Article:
• Larger with full (stretched) stomach so they look somewhat banded
  • Carrying food such as insects.
  • Some ants will be going to the feeding areas (usually trees). They are not stretched or banded. Some will be engaged in trail building (at night mostly).

Following Ant Trails to Locate a Nest

*Do not disturb any trails until you locate the nests. The ants will just get sneaky and reroute the trail which may take much longer to locate.

Ants will generally be going to and from:

  • Feeding areas
  • Parent nests
  • Satellite nests

Banded ants or ants with insects will be going from feeding grounds to parent (or satellite) nests. The young growing larvae and queen need the most food, so more ants will take food toward the parent colony rather than the satellite.  Ants carrying larvae or pupae (papery cocoons) are moving from the parent to satellite colony.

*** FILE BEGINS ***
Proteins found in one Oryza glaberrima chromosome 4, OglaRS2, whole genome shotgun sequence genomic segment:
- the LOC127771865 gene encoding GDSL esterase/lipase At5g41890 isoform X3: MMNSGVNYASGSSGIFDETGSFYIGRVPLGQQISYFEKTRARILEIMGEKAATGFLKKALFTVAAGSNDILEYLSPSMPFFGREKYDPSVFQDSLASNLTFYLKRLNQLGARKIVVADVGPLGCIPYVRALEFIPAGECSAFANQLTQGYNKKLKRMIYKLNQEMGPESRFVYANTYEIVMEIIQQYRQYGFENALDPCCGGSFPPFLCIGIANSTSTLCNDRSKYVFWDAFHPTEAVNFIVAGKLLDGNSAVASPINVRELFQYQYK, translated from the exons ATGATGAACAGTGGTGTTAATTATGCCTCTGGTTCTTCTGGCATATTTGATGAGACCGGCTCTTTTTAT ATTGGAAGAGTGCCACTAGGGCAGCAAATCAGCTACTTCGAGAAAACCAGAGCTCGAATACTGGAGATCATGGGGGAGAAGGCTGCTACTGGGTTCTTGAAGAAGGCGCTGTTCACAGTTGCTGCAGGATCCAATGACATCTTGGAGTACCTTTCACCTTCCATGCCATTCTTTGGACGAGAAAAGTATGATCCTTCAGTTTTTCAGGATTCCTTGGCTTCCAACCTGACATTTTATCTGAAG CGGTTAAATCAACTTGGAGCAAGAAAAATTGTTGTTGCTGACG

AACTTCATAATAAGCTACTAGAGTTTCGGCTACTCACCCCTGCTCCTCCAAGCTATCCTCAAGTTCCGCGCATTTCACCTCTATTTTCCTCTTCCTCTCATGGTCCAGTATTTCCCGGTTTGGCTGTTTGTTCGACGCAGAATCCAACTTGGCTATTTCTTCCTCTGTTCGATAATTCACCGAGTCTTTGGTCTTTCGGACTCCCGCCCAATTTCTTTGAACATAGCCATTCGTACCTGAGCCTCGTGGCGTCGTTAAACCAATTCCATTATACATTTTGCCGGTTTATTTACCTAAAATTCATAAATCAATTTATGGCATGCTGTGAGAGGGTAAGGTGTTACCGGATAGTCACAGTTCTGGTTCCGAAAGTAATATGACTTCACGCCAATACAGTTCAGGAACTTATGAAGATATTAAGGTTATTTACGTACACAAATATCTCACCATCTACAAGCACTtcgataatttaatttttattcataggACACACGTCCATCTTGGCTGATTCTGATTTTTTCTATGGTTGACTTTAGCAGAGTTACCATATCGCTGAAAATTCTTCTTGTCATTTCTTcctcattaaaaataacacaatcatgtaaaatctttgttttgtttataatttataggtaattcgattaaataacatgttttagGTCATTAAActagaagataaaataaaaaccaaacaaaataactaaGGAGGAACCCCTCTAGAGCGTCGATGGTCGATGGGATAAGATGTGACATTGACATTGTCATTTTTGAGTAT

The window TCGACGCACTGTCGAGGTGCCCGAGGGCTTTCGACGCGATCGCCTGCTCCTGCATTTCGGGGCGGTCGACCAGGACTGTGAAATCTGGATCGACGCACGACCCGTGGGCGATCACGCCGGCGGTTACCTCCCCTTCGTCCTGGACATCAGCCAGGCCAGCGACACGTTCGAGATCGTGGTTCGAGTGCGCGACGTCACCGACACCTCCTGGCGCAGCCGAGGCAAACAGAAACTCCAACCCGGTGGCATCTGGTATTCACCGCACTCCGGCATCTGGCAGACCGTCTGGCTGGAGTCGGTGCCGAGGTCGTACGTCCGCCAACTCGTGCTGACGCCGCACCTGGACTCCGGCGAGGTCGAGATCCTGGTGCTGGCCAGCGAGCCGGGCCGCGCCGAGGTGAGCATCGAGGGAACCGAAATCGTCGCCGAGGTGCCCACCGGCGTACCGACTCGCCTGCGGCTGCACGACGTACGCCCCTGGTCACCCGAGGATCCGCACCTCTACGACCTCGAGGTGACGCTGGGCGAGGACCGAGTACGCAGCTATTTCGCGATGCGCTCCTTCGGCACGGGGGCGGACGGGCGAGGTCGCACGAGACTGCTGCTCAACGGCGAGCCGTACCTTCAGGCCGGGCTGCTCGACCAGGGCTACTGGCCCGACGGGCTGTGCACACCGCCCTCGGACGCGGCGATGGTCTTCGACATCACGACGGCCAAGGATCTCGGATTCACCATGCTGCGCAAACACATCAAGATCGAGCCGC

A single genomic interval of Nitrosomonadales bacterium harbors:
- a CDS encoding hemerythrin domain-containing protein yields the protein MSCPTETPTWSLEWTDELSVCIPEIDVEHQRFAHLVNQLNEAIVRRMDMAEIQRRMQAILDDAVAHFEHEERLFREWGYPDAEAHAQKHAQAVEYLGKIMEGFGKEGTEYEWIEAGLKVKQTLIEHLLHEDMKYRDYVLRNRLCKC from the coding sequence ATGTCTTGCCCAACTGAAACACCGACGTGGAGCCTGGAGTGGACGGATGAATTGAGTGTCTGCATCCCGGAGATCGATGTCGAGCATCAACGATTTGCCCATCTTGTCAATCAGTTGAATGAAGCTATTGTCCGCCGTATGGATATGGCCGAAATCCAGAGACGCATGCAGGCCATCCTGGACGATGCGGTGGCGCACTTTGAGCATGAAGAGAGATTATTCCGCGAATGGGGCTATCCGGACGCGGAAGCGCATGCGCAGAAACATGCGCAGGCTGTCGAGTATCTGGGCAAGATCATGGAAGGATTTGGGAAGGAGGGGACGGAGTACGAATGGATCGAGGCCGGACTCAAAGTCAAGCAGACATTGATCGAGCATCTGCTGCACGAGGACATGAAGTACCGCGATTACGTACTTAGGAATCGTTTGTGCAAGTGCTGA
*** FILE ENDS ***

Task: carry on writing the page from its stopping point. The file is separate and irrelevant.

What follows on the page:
Activity, therefore ease in following a trail, is greatest after sunset (roughly between 10 p.m. to 2 a.m.). A red light disturbs ants less than white light.

Trails are difficult to locate since they may disappear under boards, sidewalks or go underground, through sticks, logs, mulch and so on

While gardening or working in the yard keep watching for clues but don’t get too trigger happy and spray the trail, or you will have to start over if you want to find the nest.  If you decide to call us make sure you let us know all the information about chemicals and exclusion methods used in the past and currently.

1.4  What Carpenter Ants Eat